TSG IntelBrief: Iran-Venezuela: A Growing Strategic Partnership

INTELBRIEF

TSG IntelBrief: Iran-Venezuela: A Growing Strategic Partnership

As of early May 2012, Islamic Republic of Iran Navy Admiral Ali Fadavi stirred international tensions by alluding to a possible future Iranian naval visit to the Gulf of Mexico and East Coast of the United States. The Admiral’s inflammatory comments followed the revelation by U.S. Air Force Gen. Douglas Fraser, the commander of U.S. forces in South America, that Iran had recently begun assisting Venezuela in building unmanned aerial vehicles (or drones). These episodes were perceived as deeply troublesome developments to many in the global community in light of Iran’s ongoing nuclear ambitions and increasing uncertainty about Venezuela’s future as the health of President Hugo Chávez continues to decline. As both Iran and Venezuela are charter members of the Organization of Petroleum Exporting Countries (OPEC), this potential confluence of events could introduce additional disorder to an already unsettled global oil market.

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A Relationship Based on Common Objectives

Chávez first visited Iran in 2001, and has maintained a regular travel schedule to Tehran ever since. Iranian President Mahmoud Ahmadinejad has also made frequent trips to Caracas to visit Chávez, who is suffering from cancer. The two leaders appear to genuinely care for each other and have signed numerous agreements pledging mutual defense and economic partnership between their two countries. And Iran and Venezuela share a single, common goal in Latin America: weaken U.S. and Western influence throughout the hemisphere — especially in developing nations — by fostering a consortium of ideologically-driven, like-minded partners in the region. At this stage, however, this strategy lacks the necessary diplomatic reach and international support to be viable, and remains largely symbolic.

Despite its president’s political aspirations — and distractions — Venezuela remains of strategic importance to the global community, especially the West, China and South America. Iran’s meddling in South America, and in Venezuela in particular, is thus seen as a series of escalating and unnecessary provocations, even if Iran does not pose a true hemispheric threat. While Venezuela and Iran might agree that their activities are provocative, the partners would hardly label the moves unnecessary, and certainly not outside their rights. For both countries, the construction of drones and related purchase of other defense products — such as fighter jets, submarines and air defense systems — simply represents the natural progression of a decade-long military, political and economic partnership intended primarily to thwart U.S. imperialism and to defend ideological principles, as well as to enhance trade and industry development and increase military deterrence against other regional powers.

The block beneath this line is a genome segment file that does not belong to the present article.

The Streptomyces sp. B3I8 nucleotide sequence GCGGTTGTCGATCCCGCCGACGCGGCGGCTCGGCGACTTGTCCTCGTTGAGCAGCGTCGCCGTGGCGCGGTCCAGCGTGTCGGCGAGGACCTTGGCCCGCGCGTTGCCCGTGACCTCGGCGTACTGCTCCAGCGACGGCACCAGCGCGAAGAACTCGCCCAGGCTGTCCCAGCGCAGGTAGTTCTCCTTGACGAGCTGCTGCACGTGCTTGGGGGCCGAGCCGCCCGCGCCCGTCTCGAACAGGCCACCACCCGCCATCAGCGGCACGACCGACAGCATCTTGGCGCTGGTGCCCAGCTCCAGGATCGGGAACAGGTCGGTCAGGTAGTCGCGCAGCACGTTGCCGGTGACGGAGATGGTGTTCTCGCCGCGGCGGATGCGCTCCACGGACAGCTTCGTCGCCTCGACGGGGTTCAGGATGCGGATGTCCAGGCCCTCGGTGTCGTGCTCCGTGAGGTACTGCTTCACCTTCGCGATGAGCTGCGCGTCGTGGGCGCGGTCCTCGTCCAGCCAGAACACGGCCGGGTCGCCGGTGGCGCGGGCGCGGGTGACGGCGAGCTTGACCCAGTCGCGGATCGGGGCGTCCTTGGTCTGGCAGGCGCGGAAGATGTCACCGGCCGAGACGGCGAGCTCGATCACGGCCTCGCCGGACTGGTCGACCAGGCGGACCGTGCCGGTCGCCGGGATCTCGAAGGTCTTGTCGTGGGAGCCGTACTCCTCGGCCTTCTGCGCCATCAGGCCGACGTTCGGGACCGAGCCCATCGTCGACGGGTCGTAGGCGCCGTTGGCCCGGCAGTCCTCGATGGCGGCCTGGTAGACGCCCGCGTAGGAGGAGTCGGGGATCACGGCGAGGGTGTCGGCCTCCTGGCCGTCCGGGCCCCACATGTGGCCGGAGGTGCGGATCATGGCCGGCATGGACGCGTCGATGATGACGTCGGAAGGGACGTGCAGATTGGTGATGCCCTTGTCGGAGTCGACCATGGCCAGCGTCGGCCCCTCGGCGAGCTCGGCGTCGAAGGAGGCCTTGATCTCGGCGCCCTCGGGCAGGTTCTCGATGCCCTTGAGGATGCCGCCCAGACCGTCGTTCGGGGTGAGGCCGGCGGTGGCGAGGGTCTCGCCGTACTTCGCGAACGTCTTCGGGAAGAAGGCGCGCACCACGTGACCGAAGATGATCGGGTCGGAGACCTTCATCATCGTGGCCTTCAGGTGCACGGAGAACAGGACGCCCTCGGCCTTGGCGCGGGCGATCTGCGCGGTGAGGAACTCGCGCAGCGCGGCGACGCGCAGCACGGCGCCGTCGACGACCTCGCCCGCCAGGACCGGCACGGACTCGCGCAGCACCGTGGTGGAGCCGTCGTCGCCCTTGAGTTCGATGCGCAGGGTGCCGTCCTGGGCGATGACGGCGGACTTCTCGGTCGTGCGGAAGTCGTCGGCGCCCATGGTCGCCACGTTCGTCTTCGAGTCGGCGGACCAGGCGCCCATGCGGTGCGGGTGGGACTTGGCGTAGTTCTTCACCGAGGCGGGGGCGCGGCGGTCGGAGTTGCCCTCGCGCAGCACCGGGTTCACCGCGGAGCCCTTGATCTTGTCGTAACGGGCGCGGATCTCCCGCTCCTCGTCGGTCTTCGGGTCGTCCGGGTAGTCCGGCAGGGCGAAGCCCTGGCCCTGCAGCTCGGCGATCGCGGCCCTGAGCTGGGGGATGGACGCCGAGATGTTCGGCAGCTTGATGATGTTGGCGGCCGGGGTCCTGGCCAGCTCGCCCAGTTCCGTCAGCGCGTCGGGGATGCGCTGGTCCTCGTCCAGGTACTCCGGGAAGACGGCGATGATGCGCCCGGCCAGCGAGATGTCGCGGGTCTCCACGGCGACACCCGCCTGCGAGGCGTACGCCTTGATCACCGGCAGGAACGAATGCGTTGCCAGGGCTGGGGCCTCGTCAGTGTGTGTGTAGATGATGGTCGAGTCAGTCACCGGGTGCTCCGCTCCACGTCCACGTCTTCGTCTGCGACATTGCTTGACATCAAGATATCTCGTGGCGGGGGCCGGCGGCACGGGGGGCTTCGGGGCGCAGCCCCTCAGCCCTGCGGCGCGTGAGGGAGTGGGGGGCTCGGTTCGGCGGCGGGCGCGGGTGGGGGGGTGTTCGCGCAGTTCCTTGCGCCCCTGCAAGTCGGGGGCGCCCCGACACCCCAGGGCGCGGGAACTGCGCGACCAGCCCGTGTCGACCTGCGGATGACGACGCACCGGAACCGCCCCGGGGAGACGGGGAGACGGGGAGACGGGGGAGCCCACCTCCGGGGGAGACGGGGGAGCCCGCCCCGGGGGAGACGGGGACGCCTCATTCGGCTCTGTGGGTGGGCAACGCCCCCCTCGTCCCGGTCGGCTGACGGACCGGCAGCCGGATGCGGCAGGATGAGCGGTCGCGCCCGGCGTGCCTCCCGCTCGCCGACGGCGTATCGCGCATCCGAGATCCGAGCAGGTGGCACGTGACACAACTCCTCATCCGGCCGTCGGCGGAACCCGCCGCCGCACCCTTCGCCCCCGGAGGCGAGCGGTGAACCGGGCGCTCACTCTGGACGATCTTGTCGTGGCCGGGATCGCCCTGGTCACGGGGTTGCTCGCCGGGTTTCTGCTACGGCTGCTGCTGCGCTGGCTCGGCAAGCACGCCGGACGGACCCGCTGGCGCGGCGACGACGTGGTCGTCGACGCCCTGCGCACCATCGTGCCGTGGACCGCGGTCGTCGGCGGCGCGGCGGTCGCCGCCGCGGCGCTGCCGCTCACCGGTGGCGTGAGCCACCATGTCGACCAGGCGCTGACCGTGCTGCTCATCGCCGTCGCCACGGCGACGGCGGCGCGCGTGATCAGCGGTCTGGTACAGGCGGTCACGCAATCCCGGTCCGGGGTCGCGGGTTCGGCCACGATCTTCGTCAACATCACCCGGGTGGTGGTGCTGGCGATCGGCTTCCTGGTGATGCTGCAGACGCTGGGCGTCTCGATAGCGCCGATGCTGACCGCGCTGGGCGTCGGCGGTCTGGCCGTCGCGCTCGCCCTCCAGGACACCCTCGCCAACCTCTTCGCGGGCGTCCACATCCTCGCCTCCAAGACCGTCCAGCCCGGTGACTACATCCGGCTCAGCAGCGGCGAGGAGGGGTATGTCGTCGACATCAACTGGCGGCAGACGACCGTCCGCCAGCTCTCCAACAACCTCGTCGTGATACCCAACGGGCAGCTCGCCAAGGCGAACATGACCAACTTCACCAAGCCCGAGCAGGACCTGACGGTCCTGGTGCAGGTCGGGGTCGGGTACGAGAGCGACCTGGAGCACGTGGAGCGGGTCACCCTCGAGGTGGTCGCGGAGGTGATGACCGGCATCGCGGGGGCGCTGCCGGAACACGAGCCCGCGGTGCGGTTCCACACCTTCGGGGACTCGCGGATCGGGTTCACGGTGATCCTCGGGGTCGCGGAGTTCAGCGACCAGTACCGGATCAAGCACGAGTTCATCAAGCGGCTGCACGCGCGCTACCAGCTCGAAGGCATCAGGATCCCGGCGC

Both Venezuela and Iran have a long history of wielding oil “”diplomacy for effect”” in global interactions. (In an interesting side note, Venezuela ranks 172 and Iran ranks 120 of 183 nations on Transparency International’s Corruption 2011 Index.) While Iran’s oil strength is well known, Venezuela’s oil reserves are all-to-often overlooked, even though they are among the top ten in the world and clearly the largest in Latin America. These reserves afford the nation unique advantages among its neighbors in terms of political posturing and defense spending, both of which create opportunities upon which Iran is only too happy to capitalize.

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Extending the Reach of Influence

Recent increases in oil prices have provided a windfall to Venezuela, and Chávez has been quick to use the money to expand social programs, substantially buttress his relationship with Iran, and increase his influence with neighboring states, most notably Bolivia, Ecuador and Nicaragua. Venezuela’s relationship with China has been growing ever-stronger as well. China values Venezuela as a crude oil supplier and as a market for its finished goods, while Venezuela views China as an attractive —and strategically useful — alternative to the U.S. oil market as well as a potential counterweight to American influence in the region.  

As Iran and Venezuela continue their attempts to extend the reach of their influence in Latin America, and demonstrate strength and global relevance at home, the relationship between the two nations is likely to grow stronger. Economic and financial sanctions on the Islamic Republic of Iran and the domestic and regional concerns of Venezuela make such partnerships crucial during uncertain times. The two nations can be expected to stand together in the breech of global affairs—especially when it comes to publicly provoking and denigrating the U.S. and it allies wherever possible.



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